This is why Unregulated PSU is often used or better still toroidal transformer with smoothing capacitors for DC drives which will absorb any back EMF. Also, an unregulated toroidal setup allows lower power requirements, approx 60% of total stepper current, because of the way it works with the pulse modulation of the drives only needing power 50% of the time.

Using drives that accept AC input is becoming more popular because it removes the need for smoothing capacitors and rectifiers needed for converting to DC voltage, but still the use of an Unregulated PSU or toroidal transformer is required for the reasons stated above.

You'll have to build him a toroidal DC then if tha's the case.

1: Even if you could get one in the uk it will be at stupid cost!!!!!. Importing coats even more!
2: Op likely (like me) wouldn't have a clue or the confidence to have a go at building one.
3: Not going to buy different drivers (again).

I'd have gone either DM860 type drivers and 60Vdc switched. Or ones that can take up to 70Vac straight off a base toroidal, all day long.
He has what he has!!!!!
Just turn the regulated down to 45V if you're that concerned.

I use DM860 and 60V right now and it's never failed me.
I've also recently got my first Lichuan A4 servo set (for spindle use), and I'll be going that route later down the line.
Overspent for the next 6 months!.
Last edited by dazp1976; 22-05-2021 at 10:39 AM.

7. Toroidal and E core transformers don't behave much differently in this application, so I wouldn't get hung up on what transformer you go for. If you are into audio amps, the toroidals generate less of a stray magnetic field which can mean less risk of hum.

BTW, if you are bothered by the Bees Nest (TM) fans in the LiChuan servos, you can replace them with pukka Papst / NMB / Sanyo etc fans from CPC. I did this on mine and it has made the noise almost bearable.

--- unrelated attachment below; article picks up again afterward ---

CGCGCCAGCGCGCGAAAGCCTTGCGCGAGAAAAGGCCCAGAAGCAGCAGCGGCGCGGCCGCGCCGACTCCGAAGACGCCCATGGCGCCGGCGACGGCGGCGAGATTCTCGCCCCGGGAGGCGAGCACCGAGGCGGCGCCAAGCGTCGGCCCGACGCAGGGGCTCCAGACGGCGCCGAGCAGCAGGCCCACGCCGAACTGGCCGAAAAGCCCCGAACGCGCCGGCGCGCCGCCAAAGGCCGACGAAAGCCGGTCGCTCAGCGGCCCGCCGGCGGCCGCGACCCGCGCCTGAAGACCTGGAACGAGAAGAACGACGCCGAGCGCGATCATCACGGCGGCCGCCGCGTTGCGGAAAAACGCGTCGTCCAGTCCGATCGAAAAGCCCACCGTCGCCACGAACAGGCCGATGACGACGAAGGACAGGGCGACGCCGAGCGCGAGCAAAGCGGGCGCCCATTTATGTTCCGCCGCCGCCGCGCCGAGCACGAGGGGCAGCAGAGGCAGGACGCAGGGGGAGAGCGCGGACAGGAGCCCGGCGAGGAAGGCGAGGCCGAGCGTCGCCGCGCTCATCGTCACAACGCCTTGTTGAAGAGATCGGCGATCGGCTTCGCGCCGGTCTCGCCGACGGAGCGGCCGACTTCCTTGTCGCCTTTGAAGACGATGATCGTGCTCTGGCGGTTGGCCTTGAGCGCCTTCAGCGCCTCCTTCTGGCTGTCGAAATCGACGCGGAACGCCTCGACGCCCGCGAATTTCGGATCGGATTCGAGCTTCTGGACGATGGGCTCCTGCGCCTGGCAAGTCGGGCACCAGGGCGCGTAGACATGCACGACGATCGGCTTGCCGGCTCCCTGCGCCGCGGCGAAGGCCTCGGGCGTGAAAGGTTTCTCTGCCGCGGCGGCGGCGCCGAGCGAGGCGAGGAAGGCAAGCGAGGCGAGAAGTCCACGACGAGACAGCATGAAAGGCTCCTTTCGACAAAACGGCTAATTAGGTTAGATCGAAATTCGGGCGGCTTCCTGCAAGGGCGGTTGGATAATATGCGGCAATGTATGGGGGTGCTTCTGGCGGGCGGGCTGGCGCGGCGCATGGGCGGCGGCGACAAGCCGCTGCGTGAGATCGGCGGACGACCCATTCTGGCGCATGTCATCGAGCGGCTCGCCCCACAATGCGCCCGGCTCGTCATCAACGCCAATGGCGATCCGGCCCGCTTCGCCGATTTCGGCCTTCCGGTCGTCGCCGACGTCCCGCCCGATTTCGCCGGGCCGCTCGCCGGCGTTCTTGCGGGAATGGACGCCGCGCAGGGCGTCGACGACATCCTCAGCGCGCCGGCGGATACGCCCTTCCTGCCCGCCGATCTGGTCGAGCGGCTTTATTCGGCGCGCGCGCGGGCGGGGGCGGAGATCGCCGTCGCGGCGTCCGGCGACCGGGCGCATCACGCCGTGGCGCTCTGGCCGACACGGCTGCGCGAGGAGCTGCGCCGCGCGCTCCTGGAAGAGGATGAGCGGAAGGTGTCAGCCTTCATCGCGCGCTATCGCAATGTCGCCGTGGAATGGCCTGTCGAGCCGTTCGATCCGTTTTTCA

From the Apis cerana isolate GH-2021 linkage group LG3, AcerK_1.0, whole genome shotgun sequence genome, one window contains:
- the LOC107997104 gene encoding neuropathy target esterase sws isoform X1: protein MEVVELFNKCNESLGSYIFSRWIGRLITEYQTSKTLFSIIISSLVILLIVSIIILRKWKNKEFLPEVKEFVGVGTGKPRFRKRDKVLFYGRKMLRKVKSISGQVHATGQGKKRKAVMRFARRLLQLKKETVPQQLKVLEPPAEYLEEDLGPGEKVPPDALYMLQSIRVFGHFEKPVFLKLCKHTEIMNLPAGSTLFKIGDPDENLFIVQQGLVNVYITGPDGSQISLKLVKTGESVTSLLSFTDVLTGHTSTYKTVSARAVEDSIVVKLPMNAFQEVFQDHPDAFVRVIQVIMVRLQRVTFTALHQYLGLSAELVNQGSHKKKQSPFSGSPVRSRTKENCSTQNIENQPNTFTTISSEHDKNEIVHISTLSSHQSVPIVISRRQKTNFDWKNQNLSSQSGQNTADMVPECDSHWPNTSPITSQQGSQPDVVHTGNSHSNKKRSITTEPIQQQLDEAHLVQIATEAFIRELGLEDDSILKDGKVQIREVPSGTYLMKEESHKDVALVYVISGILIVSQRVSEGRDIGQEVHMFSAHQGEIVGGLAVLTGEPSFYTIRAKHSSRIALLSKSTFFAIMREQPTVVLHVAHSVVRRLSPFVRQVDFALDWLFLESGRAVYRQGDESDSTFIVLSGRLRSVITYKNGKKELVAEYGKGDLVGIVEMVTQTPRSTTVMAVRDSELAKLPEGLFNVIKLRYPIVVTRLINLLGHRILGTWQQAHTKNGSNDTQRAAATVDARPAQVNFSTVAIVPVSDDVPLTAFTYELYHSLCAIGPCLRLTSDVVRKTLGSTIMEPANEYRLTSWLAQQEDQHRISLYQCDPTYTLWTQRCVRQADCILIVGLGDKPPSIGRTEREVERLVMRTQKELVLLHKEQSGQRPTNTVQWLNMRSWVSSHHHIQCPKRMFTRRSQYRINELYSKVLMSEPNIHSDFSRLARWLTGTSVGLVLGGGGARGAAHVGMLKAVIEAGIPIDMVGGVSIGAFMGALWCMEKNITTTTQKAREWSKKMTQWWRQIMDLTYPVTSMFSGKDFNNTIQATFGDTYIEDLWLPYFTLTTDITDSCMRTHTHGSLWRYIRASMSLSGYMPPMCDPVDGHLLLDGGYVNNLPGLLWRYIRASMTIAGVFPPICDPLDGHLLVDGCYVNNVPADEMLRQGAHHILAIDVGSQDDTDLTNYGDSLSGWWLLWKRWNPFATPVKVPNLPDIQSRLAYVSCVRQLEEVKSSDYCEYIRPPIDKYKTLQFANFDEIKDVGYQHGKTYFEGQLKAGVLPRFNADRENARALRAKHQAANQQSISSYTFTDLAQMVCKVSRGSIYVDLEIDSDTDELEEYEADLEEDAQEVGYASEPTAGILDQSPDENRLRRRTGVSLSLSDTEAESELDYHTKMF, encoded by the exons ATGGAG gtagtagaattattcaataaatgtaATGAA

8. Originally Posted by Muzzer
BTW, if you are bothered by the Bees Nest (TM) fans in the LiChuan servos, you can replace them with pukka Papst / NMB / Sanyo etc fans from CPC. I did this on mine and it has made the noise almost bearable.
Cheers for that. The fan in the servo drive is pretty damn loud.
I was originally just going to mount it open on the wall next to the machine until I heard the noise.
I've bought a bigger control box so I can get everything else + the servo drive inside it together and see if that helps.
If it still bugs me, then I'll give the fan swap a go

I'm still early days bench testing atm with my old parallel bob & Mach3 to get a feel for it (and confidence with servo's).
I'm playing will all setups, PWM, step/dir, axis, relay & opto modules etc.
I have loads of time on my hands to fiddle, and learning a fair bit :)

I'll start on benching the UC300eth next week with Mach and UCCNC.